A couple wanting to fly from Maui, Hawaii to Los Angeles on April 23, was refused separate seating for their toddler, and, following a row with airplane staff during which threats were hurled at the family, were forced to leave the airplane in fear and frustration. Delta Airlines apologized after a Youtube video of the incident went viral, however, Delta Airlines and United Airlines have repeatedly been making headlines with their rough and violent treatment towards customers.
Brian and Brittany Schear had their two-year-old and one-year-old children with them as they boarded a Delta Airlines flight in order to return to Los Angeles from Maui. The family had also booked a seat for their 18-year-old son, who had returned home with an earlier flight. The family wanted to put the two-year-old in the extra seat, as they thought it would be safer, but the crew refused, stating that tickets could not be transferred and that name changes were not allowed.
A row erupted, and staff got increasingly rude, threatening, among other things, the family with jail terms for the adults and alluding foster care for the children. The couple then left the flight, having to pay an extra $2,000 to take another flight the next day.
The Los Angeles Times, who covered the incident, evaluated Delta rules applying to toddlers and said they were "confusing". The Federal Aviation Administration "strongly urges" that infants be in a car seat, but those under two can be held in a parent's lap. Delta recommends that parents buy a seat for children under 2 and put them in an approved child-safety seat, which runs contrary to the instructions the family were given by the flight crew.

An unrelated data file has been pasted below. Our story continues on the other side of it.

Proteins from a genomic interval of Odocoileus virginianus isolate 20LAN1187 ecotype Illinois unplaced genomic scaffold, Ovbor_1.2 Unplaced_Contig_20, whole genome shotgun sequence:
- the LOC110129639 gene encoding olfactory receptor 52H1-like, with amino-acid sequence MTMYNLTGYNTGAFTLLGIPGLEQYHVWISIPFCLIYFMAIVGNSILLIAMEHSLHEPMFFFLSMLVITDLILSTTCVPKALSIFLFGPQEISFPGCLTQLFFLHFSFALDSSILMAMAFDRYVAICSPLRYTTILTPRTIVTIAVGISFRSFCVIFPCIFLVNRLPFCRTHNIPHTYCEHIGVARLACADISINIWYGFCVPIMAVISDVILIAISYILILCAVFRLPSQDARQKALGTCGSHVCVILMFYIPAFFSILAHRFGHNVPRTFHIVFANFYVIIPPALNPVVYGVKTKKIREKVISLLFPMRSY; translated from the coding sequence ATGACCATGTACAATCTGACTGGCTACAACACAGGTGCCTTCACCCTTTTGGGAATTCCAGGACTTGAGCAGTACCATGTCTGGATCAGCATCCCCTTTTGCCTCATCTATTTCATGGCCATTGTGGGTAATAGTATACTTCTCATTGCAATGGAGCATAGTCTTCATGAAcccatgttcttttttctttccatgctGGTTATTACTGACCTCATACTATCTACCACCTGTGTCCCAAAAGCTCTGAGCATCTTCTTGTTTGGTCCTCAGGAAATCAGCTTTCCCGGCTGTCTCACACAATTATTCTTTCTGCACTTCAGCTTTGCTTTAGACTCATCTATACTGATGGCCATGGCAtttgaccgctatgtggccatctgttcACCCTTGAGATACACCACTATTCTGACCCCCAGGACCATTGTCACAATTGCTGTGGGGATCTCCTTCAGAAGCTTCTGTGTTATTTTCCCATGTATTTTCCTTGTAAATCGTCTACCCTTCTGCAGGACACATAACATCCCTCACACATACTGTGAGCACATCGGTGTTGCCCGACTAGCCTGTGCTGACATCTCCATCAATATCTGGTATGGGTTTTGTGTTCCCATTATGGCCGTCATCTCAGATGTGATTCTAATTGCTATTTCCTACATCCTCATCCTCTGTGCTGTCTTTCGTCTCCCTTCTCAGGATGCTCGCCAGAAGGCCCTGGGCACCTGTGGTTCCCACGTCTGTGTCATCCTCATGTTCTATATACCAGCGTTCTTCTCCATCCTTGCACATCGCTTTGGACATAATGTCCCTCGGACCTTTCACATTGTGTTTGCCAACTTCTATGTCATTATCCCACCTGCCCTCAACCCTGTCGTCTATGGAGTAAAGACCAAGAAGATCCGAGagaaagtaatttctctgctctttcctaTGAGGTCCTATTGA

Brittany Schear recorded the incident and the family uploaded the video on Youtube, where it has been viewed over 3 million times so far.
Delta responded on Thursday, saying it was "sorry for the unfortunate experience" and would offer compensation. Later on the same day, the company issued a second statement saying that it had reached out to the family to refund their travel expenses and provide additional compensation. The statement added: "Delta's goal is to always work with customers in an attempt to find solutions to their travel issues."
However, this is not the first case of rude behavior towards customers on Delta Airline flights. In April, a passenger was kicked off a plane as he wanted to use the loo after a long delay in take-off, and also in May press reports claimed that an angry staff member knocked a cellphone out of the hands of a 12-year old boy.
Brian Schear claims that his flight had been overbooked and that as he left, four people were waiting to board to take the seats vacated by his family. This also recalls a United Airlines incident that took place in April, when a man was literally dragged off an overbooked flight and suffered serious injuries.
According to Reuters, the current apology by Delta Airlines came on the same day as members of a U.S. Senate committee held a hearing on the industry's customer service failures.
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